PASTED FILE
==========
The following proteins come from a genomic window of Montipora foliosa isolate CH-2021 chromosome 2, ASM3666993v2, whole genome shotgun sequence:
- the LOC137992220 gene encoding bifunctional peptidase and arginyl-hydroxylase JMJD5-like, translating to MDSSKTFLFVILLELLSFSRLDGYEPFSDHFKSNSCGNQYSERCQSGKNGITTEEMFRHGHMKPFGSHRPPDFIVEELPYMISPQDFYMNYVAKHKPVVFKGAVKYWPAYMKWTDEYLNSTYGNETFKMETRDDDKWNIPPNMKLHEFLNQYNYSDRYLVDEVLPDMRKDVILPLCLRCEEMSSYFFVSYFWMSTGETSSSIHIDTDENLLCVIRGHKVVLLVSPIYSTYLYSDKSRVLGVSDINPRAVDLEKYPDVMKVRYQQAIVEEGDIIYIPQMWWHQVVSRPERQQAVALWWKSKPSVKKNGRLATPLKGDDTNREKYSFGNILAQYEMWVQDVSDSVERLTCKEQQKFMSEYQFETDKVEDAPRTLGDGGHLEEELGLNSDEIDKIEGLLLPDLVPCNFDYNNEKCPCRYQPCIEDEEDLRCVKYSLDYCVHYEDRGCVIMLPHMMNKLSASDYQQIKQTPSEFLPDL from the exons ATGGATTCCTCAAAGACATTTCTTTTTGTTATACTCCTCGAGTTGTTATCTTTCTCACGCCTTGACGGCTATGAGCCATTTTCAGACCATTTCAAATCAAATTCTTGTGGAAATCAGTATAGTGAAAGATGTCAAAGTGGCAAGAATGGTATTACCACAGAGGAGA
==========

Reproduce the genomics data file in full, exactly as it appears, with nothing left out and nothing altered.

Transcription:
The following proteins come from a genomic window of Montipora foliosa isolate CH-2021 chromosome 2, ASM3666993v2, whole genome shotgun sequence:
- the LOC137992220 gene encoding bifunctional peptidase and arginyl-hydroxylase JMJD5-like, translating to MDSSKTFLFVILLELLSFSRLDGYEPFSDHFKSNSCGNQYSERCQSGKNGITTEEMFRHGHMKPFGSHRPPDFIVEELPYMISPQDFYMNYVAKHKPVVFKGAVKYWPAYMKWTDEYLNSTYGNETFKMETRDDDKWNIPPNMKLHEFLNQYNYSDRYLVDEVLPDMRKDVILPLCLRCEEMSSYFFVSYFWMSTGETSSSIHIDTDENLLCVIRGHKVVLLVSPIYSTYLYSDKSRVLGVSDINPRAVDLEKYPDVMKVRYQQAIVEEGDIIYIPQMWWHQVVSRPERQQAVALWWKSKPSVKKNGRLATPLKGDDTNREKYSFGNILAQYEMWVQDVSDSVERLTCKEQQKFMSEYQFETDKVEDAPRTLGDGGHLEEELGLNSDEIDKIEGLLLPDLVPCNFDYNNEKCPCRYQPCIEDEEDLRCVKYSLDYCVHYEDRGCVIMLPHMMNKLSASDYQQIKQTPSEFLPDL from the exons ATGGATTCCTCAAAGACATTTCTTTTTGTTATACTCCTCGAGTTGTTATCTTTCTCACGCCTTGACGGCTATGAGCCATTTTCAGACCATTTCAAATCAAATTCTTGTGGAAATCAGTATAGTGAAAGATGTCAAAGTGGCAAGAATGGTATTACCACAGAGGAGA